If there is a Rally 'Round the President moment, it is sure to be brief. People have already grown tired of him, and a good amount of them, based on polling, seem to have buyer's remorse. Word will get out that funds to help secure New Orleans' levee system were diverted if not completely cut out to fund the War in Iraq and (God forbid) tax cuts for the rich, and when it does, Bush and the GOP can expect a backlash that will likely continue beyond the 2006 elections.

We knew what Bush's War in Iraq has done to our country's military and foreign policy. Now we are seeing what it has done to our country domestically.

Update [2005-8-30 16:14:43 by gfactor]:: Hat tip to Atrios, who goes on to say "This is a massive disaster requiring some serious leadership."

Something, I regret to say, on both sides of the aisle it seems, this country does not have.

Update [2005-8-30 16:23:7 by gfactor]: If recent trends are an indicator, Bush may never see that Rally 'Round the President bounce:

Wholesale gasoline prices on the Gulf Coast broke $3 a gallon Tuesday — far higher than prices at most U.S. pumps — as major refineries remained shut after Hurricane Katrina, trading sources said.

This could spell a huge spike in retail prices for drivers throughout the United States in the coming days and in particular those in the Southeast, where prices are typically the lowest in the country.

Update [2005-8-30 17:55:45 by gfactor]: Governor orders complete evacuation of New Orleans. From what the reports tell us, the Big Easy is fucked!

And one comment on whether or not we should make this political. I want no desire to make this political, just the same way I didn't want 9/11 to be made political. But this Administration and Republican Party have repeatedly used tragedies like this to further along their own ideological agenda, while we do nothing and people continue to ask us about the location of our backbone.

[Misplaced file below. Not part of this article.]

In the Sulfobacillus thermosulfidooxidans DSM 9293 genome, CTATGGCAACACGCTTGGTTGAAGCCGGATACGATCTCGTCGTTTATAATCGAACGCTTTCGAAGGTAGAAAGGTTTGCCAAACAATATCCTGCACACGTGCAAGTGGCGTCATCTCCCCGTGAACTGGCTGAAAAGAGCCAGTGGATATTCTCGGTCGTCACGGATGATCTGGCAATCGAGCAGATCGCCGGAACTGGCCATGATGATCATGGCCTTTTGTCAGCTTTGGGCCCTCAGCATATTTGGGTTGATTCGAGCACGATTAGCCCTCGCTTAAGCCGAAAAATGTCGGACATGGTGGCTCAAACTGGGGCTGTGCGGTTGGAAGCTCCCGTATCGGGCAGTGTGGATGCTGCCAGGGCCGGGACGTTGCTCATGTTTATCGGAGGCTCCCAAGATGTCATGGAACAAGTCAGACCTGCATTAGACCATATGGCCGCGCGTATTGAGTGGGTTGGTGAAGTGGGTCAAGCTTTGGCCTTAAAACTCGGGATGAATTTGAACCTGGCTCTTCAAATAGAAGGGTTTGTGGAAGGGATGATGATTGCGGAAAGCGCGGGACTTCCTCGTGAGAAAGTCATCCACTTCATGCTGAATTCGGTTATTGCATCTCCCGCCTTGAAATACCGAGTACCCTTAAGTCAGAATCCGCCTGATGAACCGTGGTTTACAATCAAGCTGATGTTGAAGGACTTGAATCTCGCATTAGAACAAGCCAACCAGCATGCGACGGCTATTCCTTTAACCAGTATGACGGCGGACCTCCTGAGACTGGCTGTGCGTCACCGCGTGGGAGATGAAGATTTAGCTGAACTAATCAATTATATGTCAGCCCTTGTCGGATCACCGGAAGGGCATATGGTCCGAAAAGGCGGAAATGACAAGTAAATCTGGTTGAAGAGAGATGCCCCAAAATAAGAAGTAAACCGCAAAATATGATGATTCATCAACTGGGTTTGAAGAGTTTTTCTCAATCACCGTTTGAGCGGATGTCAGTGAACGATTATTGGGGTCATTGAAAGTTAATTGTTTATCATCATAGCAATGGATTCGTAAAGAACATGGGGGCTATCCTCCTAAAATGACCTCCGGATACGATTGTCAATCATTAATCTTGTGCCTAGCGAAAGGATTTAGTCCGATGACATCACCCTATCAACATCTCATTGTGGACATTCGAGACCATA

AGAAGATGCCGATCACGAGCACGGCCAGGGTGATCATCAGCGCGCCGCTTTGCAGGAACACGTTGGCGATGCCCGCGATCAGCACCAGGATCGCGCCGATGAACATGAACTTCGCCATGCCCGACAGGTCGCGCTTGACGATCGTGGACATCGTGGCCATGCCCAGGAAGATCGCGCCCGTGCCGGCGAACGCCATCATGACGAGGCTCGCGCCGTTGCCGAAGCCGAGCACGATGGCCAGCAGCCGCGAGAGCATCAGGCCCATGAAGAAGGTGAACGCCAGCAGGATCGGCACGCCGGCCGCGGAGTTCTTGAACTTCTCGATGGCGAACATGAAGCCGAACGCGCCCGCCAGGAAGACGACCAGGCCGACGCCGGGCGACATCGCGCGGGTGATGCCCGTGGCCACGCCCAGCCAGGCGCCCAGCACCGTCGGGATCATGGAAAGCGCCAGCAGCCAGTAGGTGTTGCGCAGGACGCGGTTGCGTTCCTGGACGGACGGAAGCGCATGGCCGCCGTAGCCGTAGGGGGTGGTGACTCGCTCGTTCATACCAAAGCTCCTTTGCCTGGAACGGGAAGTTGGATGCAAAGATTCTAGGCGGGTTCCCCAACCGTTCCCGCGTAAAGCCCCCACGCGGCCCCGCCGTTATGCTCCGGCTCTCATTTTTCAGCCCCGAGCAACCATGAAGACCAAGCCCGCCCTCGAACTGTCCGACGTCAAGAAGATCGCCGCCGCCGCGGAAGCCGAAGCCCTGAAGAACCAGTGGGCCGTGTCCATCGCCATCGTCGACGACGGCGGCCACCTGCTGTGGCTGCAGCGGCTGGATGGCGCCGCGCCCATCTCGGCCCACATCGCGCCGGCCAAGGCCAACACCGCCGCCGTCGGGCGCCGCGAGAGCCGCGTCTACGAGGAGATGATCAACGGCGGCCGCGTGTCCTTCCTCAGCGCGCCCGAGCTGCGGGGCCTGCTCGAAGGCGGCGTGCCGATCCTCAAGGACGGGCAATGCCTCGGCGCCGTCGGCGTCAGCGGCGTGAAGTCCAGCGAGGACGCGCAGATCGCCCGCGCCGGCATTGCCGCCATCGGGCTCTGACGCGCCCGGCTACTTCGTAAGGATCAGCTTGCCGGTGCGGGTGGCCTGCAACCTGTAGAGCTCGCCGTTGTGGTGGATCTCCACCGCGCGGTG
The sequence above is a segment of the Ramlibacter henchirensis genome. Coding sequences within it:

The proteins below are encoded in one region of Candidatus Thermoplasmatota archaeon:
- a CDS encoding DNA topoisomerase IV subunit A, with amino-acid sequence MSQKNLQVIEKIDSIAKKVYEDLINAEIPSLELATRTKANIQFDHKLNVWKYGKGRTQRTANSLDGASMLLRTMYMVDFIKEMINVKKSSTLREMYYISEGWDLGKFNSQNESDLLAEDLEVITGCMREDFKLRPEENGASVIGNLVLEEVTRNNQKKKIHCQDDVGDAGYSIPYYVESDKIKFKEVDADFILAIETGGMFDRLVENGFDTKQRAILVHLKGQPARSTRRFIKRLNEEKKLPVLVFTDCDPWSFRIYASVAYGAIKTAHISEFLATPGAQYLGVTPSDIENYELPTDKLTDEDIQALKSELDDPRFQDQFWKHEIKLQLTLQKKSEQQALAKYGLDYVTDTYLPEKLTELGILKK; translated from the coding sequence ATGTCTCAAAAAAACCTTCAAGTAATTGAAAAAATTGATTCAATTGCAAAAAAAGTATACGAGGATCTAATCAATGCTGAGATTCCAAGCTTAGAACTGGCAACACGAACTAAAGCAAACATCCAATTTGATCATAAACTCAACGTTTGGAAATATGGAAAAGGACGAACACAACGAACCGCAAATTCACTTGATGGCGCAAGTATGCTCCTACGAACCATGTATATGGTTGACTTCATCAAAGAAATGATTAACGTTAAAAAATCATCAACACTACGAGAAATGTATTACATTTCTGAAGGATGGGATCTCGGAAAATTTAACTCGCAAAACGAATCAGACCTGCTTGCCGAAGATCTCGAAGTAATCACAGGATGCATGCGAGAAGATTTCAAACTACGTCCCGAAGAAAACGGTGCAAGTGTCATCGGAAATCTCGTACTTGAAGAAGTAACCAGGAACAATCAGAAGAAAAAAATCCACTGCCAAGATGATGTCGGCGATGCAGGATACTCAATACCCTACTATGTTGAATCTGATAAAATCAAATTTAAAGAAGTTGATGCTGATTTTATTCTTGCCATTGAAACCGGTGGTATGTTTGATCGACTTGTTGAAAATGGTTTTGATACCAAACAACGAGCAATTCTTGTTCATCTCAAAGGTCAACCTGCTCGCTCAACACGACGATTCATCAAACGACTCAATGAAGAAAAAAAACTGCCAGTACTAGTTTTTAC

I am a musician, and I have made many friends with other fellow musicians who live in New Orleans. I spoke to one the day the Hurricane hit, who told me he left behind multiple musical instruments that are worth probably a combined $30,000-$40,000, and said if the city became a fish bowl he will likely lose everything. The livelihoods of many of these musicians, whom I have come to love and appreciate as friends and good people, have been either severely altered, ruined, or destroyed by this hurricane.

Whether or not the flood would have happened anyway is a moot point. The bottom line is that a simple allocation of funds and support from this Congress and President could have been the one thing that could have secured those levees and saved the city from a widespread flood.

In the end, it is the incompentance, stupid! Incompentance that has now ruined the lives of my friends and thousands upon thousands of people in New Orleans; incompentance that has ruined the lives of Cindy Sheehan and thousands of other families from a war of lies in Iraq; incompentance that has ruined the lives of families that lost loved ones on 9/11 when this President and Administration, during this same time period four years ago, pushed aside a key PDB that could have, could have prevented the attacks from happening, or minimized them!

I'm sorry, I'm getting worked up a little bit because I feel great pain for what my friends and their families are likely to go through now. What's done is done in NOLA and can't be undone, and we should do all we can to help those in great need at this moment in time. But, I ask you, how much more rank incompentance must we endure before we, the American People, finally hold this Administration and Congress accountable for their actions and inactions? How much more pain must we endure before we do? Please tell me, what will it take?

Update [2005-8-30 18:32:49 by gfactor]: Last one, as I have already updated too much on this story, but I have to add more one thing.

John Aravosis of AMERICABlog is absolutely right. The only way our leadership can have the guts to stand up to this Administration and hold them accountable for their actions or inactions is to show them that it's ok to fight back.

Daily Kos: Accountability for Lake New Orleans (Updated)